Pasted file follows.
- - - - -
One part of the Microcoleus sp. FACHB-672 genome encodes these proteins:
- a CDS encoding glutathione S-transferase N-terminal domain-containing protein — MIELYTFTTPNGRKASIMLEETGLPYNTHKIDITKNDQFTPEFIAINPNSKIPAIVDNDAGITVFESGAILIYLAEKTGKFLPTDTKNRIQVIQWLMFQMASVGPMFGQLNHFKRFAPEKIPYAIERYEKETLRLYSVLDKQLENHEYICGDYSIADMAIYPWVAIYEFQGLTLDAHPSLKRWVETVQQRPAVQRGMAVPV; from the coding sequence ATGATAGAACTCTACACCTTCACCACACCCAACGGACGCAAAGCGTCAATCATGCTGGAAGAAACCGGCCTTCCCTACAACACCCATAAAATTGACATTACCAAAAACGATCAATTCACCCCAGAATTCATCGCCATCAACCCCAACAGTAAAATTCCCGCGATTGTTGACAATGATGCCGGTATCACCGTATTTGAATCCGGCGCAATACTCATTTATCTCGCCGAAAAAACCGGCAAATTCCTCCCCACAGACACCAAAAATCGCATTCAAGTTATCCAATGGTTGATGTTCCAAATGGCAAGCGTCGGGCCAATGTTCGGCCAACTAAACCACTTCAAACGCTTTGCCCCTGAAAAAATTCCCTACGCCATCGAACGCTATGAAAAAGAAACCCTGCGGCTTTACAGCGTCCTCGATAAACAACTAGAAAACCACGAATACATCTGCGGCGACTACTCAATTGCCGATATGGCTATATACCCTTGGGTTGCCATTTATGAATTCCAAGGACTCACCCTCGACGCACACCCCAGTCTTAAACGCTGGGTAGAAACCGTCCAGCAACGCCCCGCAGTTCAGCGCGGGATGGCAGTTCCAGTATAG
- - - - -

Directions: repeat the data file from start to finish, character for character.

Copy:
One part of the Microcoleus sp. FACHB-672 genome encodes these proteins:
- a CDS encoding glutathione S-transferase N-terminal domain-containing protein — MIELYTFTTPNGRKASIMLEETGLPYNTHKIDITKNDQFTPEFIAINPNSKIPAIVDNDAGITVFESGAILIYLAEKTGKFLPTDTKNRIQVIQWLMFQMASVGPMFGQLNHFKRFAPEKIPYAIERYEKETLRLYSVLDKQLENHEYICGDYSIADMAIYPWVAIYEFQGLTLDAHPSLKRWVETVQQRPAVQRGMAVPV; from the coding sequence ATGATAGAACTCTACACCTTCACCACACCCAACGGACGCAAAGCGTCAATCATGCTGGAAGAAACCGGCCTTCCCTACAACACCCATAAAATTGACATTACCAAAAACGATCAATTCACCCCAGAATTCATCGCCATCAACCCCAACAGTAAAATTCCCGCGATTGTTGACAATGATGCCGGTATCACCGTATTTGAATCCGGCGCAATACTCATTTATCTCGCCGAAAAAACCGGCAAATTCCTCCCCACAGACACCAAAAATCGCATTCAAGTTATCCAATGGTTGATGTTCCAAATGGCAAGCGTCGGGCCAATGTTCGGCCAACTAAACCACTTCAAACGCTTTGCCCCTGAAAAAATTCCCTACGCCATCGAACGCTATGAAAAAGAAACCCTGCGGCTTTACAGCGTCCTCGATAAACAACTAGAAAACCACGAATACATCTGCGGCGACTACTCAATTGCCGATATGGCTATATACCCTTGGGTTGCCATTTATGAATTCCAAGGACTCACCCTCGACGCACACCCCAGTCTTAAACGCTGGGTAGAAACCGTCCAGCAACGCCCCGCAGTTCAGCGCGGGATGGCAGTTCCAGTATAG